Nuherbs Practice Building Open Forum:
We had a wonderfully productive discussion with practitioners from around the country about what they’re doing to prepare for the process of re-opening. Most states are beginning to phase in varying levels of restrictions on businesses as they begin to resume economic activities. As our practices start to see more patients, a list of concerns began to emerge in our conversations. A wide range of topics were covered, but here are some of the notable takeaways:
- Documentation should be prepared for both cases in which you will and will NOT be able to see patients at your clinic.
- Have your basic guidelines in writing for: 1) If your patient has come in contact with COVID-19/coronavirus, and 2) if your patient has been in contact with someone with symptoms of COVID-19/coronavirus, and or tested positive.
- In cases where you may not be allowing patients to come, refer to the CDC’s website an easy-to-use self-checker and guidance on monitoring for symptoms. https://covid19healthbot.cdc.gov/
- Do you have a policy for seeing high-risk patients? The CDC has a guide for risk assessment for healthcare personnel with potential exposure to COVID-19. https://www.cdc.gov/coronavirus/2019-ncov/hcp/guidance-risk-assesment-hcp.html
- The American Medical Association has compiled a physician’s guide to COVID-19 that many acupuncture practitioners may find helpful https://www.ama-assn.org/delivering-care/public-health/physicians-guide-covid-19
- Stick to a basic list of Standard Operating Procedures rather than something long and detailed. If you can maintain that basic list of duties, adding additional steps as necessary will allow you more flexibility in practice.
- Are any of you taking new patients? Some of our practitioners have decided that at this moment the risk is too great to see new clients for acupuncture and may utilize other tools in their practice in lieu acupuncture services (e.g. telemedicine, nutritional or herbal counseling, acupressure)
- Temporal temperature scanners and infrared thermometers are very sensitive and can give false readings. One way to manage false readings is to take the time to ask relevant and calming questions while the patient’s body comes to neutral.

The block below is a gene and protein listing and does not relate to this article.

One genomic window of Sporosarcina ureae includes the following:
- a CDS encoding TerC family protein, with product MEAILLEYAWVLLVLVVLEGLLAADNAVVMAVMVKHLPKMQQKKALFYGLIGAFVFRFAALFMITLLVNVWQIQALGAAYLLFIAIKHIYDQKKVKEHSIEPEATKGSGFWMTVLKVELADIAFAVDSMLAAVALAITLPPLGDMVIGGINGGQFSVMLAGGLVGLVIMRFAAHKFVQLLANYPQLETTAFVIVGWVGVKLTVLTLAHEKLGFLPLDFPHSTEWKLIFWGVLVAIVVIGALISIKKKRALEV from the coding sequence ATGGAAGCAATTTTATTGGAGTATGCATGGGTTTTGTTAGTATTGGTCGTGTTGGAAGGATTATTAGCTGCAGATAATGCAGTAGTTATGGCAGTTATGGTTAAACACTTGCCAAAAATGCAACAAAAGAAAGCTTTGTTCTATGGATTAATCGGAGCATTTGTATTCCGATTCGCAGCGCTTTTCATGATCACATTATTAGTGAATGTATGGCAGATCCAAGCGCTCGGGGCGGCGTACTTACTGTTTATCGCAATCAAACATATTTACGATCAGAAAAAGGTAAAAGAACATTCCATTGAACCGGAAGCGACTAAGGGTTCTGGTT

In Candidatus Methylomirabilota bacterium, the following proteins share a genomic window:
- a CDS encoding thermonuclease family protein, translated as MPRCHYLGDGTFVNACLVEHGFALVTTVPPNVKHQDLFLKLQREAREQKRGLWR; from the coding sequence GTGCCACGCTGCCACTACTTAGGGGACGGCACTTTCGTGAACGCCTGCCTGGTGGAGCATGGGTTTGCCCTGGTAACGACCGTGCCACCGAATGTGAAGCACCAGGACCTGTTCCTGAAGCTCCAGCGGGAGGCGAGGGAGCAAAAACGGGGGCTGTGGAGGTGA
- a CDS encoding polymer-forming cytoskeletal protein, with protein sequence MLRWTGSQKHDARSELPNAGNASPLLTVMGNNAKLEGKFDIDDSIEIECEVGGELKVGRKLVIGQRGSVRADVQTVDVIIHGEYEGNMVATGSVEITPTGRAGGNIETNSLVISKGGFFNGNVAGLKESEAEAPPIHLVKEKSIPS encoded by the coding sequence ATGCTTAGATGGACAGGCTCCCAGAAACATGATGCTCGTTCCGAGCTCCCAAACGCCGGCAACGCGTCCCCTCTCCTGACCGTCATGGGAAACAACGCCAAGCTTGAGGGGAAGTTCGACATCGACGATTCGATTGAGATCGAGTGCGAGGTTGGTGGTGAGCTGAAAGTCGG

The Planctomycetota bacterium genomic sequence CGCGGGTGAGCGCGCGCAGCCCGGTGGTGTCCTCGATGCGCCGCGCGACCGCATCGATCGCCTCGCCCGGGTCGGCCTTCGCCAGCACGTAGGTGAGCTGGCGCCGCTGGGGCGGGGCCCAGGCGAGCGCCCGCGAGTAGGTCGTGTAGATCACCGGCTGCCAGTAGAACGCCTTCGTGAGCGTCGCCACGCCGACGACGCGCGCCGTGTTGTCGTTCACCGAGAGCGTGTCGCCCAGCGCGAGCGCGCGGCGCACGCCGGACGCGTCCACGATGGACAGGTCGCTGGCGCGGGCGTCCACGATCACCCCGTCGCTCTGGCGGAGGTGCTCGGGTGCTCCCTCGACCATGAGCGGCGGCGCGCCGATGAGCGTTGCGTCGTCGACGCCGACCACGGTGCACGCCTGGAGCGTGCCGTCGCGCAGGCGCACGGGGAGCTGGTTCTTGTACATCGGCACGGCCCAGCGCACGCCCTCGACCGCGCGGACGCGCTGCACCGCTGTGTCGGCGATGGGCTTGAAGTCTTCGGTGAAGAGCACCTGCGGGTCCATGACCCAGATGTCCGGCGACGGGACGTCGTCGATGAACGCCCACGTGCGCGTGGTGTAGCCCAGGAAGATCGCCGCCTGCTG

- What about cupping? Are you performing facedown treatments?
- Pro tip: keep your moxa snuffer handy for extinguishing the flame. Using glass fire cups are easy to disinfect in a bleach and water solution.
- One way to assure patients’ concerns on safety in the clinic is to perform some of the disinfecting with patients present (exp: wiping down face cradles and layering cradle covers before treating patients prone)
- The CDC recommends using 1/3C per 1gal of water. You can use chlorine test strips to ensure that you're using the right mix for disinfecting.
- Disinfecting properly is of high importance and concern. For practitioners who have patients with chemical sensitivities, utilizing products that are safer for people and the environment (Seventh Generation, Clorox Green Works, etc) are their top choices. For a list of EPA approved Safer Choice products, follow the link here: https://www.epa.gov/saferchoice
- Pro tip: Placing a vinyl sheet over your massage table gives an extra layer of protection and non-porous surface for disinfecting.
- Allow ample time in between patients for proper disinfecting and aeration of the space to disperse noxious fumes from disinfectants. Keeping air circulating with open doors and an air purifier in the room can help
- PPEs are currently difficult to get a hold of. Some practitioners are trying to extend the burn rate of their existing PPEs and reusing respirators (N95 masks) is a prudent use of resources. The CDC recommends the following guidelines for how and when to reuse masks.
- Pro tip: you may be able to find disposable PPE at veterinarian suppliers
We will be taking a short break for the next couple of weeks before resuming our webinar on
Tuesday, June 2, 2020 (9am PST) Topic: TBD
The Nuherbs Practice Building Team